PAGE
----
Some decades ago, on one of those school’s-out days in early spring when the sun has not yet chased winter’s cold and a youngster doesn’t feel like leaving the house, I decided, half out of boredom, to help my working mom by cleaning the white kitchen sink. She was rather neat, though not compulsive (didn’t have time for that), and the three-year-old basin was usually spotless. I liked that look -- still do -- and so the other half of the motivation was to keep it bright on this particularly lazy day.
It was 1956, in former country that was becoming a New York City suburb in Hillcrest, N.Y., with small, expandable Cape Cod-style homes rising monthly and selling for about $14,000, all with white kitchen sinks. Not every basin was extra-clean, however, owing to humanity’s variety. One neighbor was particularly messy, another left dishes in the sink without visitation rights for days. But just down Karnell Street and off on Orchard was Mrs. Broat, whose kitchen in toto was shiny enough to be in Tiffany’s windows.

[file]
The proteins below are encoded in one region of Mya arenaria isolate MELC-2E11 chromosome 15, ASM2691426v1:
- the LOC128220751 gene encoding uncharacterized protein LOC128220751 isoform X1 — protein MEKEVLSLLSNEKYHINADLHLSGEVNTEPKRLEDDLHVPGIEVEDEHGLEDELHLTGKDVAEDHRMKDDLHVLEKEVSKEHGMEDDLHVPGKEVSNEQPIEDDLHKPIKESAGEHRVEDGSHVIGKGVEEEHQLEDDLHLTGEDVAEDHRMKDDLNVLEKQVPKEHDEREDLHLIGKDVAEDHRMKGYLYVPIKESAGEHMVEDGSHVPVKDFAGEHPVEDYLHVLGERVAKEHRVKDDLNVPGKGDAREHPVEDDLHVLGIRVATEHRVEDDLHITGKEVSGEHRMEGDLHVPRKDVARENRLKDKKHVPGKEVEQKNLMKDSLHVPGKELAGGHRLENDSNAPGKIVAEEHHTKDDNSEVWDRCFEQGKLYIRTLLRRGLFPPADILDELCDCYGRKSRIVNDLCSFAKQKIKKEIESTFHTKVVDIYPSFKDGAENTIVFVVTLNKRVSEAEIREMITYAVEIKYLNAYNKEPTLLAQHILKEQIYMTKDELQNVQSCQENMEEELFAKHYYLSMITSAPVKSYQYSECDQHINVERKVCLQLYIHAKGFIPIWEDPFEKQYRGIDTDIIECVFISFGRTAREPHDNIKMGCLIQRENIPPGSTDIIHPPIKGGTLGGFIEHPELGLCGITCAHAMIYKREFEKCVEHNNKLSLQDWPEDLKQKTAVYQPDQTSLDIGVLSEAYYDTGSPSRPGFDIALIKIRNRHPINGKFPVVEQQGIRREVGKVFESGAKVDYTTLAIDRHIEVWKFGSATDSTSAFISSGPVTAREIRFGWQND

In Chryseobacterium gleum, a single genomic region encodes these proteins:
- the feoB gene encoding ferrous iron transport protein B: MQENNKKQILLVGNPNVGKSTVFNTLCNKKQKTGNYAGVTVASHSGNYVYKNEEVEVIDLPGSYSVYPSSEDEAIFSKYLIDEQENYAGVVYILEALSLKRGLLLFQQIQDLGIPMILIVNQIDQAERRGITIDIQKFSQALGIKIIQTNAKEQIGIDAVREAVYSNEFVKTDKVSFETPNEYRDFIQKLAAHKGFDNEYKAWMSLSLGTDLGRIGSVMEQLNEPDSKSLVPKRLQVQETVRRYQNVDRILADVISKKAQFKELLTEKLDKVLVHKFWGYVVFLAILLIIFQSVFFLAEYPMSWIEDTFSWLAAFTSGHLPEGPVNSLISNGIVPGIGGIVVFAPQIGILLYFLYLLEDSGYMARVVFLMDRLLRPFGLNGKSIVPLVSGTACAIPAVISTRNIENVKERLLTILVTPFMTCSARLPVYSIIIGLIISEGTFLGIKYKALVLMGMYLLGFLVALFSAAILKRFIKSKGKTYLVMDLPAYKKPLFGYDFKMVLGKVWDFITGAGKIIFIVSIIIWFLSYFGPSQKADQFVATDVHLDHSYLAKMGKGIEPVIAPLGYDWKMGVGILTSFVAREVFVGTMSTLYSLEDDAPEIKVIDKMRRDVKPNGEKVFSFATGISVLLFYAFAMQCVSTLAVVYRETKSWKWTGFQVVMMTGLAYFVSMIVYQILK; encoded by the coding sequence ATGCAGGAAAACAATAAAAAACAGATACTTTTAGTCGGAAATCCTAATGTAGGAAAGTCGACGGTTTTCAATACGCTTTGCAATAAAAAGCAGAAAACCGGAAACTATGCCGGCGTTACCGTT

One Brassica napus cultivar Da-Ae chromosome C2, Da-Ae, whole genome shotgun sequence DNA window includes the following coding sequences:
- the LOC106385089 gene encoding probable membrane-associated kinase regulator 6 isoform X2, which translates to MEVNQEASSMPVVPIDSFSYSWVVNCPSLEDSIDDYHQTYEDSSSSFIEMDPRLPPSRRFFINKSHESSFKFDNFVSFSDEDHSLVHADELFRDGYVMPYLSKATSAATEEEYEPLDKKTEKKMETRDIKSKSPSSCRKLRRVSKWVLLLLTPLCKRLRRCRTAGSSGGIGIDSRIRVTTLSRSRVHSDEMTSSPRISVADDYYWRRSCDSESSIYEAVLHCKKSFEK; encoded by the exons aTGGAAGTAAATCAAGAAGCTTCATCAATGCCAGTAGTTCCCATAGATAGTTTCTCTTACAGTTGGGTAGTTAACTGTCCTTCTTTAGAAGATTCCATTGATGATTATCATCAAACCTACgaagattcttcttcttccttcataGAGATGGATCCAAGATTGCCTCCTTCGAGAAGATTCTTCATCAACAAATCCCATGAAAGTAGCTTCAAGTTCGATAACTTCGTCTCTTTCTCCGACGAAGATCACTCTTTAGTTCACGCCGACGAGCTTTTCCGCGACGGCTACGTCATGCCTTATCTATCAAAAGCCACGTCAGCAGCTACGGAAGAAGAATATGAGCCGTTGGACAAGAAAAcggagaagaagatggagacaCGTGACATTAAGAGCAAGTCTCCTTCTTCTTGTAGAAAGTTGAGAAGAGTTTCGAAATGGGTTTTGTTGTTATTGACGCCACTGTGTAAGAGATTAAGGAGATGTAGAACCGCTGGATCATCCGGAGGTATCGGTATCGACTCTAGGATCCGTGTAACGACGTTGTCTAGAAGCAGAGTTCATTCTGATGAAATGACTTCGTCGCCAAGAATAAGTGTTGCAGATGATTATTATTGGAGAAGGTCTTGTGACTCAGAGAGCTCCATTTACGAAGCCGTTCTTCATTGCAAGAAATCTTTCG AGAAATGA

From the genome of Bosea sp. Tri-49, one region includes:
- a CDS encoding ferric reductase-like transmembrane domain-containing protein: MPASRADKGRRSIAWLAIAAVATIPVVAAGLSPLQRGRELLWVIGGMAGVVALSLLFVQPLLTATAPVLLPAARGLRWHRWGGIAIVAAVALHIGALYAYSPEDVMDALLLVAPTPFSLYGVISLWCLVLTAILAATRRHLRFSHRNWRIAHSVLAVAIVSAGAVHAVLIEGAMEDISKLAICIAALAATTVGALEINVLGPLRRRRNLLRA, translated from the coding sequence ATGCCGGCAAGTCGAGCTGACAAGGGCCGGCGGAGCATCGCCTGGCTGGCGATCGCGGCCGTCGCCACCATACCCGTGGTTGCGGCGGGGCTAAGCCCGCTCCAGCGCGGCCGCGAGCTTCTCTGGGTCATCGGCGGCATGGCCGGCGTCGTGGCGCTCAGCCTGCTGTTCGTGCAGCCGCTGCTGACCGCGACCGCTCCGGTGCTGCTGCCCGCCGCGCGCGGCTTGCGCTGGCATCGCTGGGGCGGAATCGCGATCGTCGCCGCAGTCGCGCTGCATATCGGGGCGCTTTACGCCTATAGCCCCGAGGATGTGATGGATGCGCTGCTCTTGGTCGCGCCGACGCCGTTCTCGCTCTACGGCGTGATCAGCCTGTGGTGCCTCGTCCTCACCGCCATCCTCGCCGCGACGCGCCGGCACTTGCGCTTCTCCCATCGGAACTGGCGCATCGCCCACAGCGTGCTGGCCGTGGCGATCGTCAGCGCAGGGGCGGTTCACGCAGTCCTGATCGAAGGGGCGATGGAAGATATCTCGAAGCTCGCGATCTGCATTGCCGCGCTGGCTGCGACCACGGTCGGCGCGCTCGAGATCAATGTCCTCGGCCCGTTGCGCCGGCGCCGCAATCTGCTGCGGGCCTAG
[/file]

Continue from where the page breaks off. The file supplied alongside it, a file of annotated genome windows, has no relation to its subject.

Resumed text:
My mom was simply neat, as a housemaker, as a person as a mother. She worked all my years with her but also managed, with my father’s hands-on help, to keep a home going as well. Sinks included.
On that school’s-out day, I had just finished the 9 a.m. movie on Channel 9, invariably a 1930s or 1940s black and white -- a Great Depression “comedy” or some film noir -- when I walked into the kitchen to round up Saltines with butter. That was enjoyed at a Formica-covered table with four-inch chrome moulding popular in the mid-1950s. The chair also had chrome legs and the seats were over-padded with thick vinyl in the optimistic pastel colors of the day, especially aquamarine, pink and gray.
Snacking over and moving to the white kitchen sink to wash a glass, I realized it wasn’t as shiny as usual. Since I had nothing to do, I reached below for the Bab-O, then a popular cleanser containing bleach. It sure got everything clean, and its strong smell and reactive foaming action made you think you were restoring whatever to factory new.
For 20 minutes, I used probably one-quarter of the Bab-O to scour the sink and the faucets. About half-a roll of toweling later, it sparkled as well as it ever did. I knew my mother would be happy. I already was since the kitchen now had the same sense of order usually given it on “cleaning Saturday.” No compulsion here, but it set the day right for me, killed time and made me feel as if I was contributing the house I lived in.
All that, until the Bab-O Moment was obliterated in a second when my brother Craig, neat enough but no sink washer, tossed a bowl of orange peels into the jewel of a white basin just before my mother walked in the door with her tired dogs in her work shoes. She tackled the sink within minutes.